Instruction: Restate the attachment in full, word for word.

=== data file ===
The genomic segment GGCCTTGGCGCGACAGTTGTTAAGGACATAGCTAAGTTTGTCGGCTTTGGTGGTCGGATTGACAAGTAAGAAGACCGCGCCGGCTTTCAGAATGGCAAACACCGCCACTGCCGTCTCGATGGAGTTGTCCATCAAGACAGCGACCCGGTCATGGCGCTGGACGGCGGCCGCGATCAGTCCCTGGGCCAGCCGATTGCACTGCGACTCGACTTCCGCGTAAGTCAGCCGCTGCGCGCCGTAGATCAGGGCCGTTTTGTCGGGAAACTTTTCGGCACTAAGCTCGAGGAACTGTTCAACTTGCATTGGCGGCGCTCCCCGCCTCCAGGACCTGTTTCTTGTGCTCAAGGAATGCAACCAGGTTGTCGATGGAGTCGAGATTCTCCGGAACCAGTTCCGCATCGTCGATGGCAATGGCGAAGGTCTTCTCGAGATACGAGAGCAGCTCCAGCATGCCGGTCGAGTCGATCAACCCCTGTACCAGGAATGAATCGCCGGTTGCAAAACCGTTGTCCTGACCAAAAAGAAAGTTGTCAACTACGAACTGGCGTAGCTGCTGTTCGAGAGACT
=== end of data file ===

The genomic segment GGCCTTGGCGCGACAGTTGTTAAGGACATAGCTAAGTTTGTCGGCTTTGGTGGTCGGATTGACAAGTAAGAAGACCGCGCCGGCTTTCAGAATGGCAAACACCGCCACTGCCGTCTCGATGGAGTTGTCCATCAAGACAGCGACCCGGTCATGGCGCTGGACGGCGGCCGCGATCAGTCCCTGGGCCAGCCGATTGCACTGCGACTCGACTTCCGCGTAAGTCAGCCGCTGCGCGCCGTAGATCAGGGCCGTTTTGTCGGGAAACTTTTCGGCACTAAGCTCGAGGAACTGTTCAACTTGCATTGGCGGCGCTCCCCGCCTCCAGGACCTGTTTCTTGTGCTCAAGGAATGCAACCAGGTTGTCGATGGAGTCGAGATTCTCCGGAACCAGTTCCGCATCGTCGATGGCAATGGCGAAGGTCTTCTCGAGATACGAGAGCAGCTCCAGCATGCCGGTCGAGTCGATCAACCCCTGTACCAGGAATGAATCGCCGGTTGCAAAACCGTTGTCCTGACCAAAAAGAAAGTTGTCAACTACGAACTGGCGTAGCTGCTGTTCGAGAGACT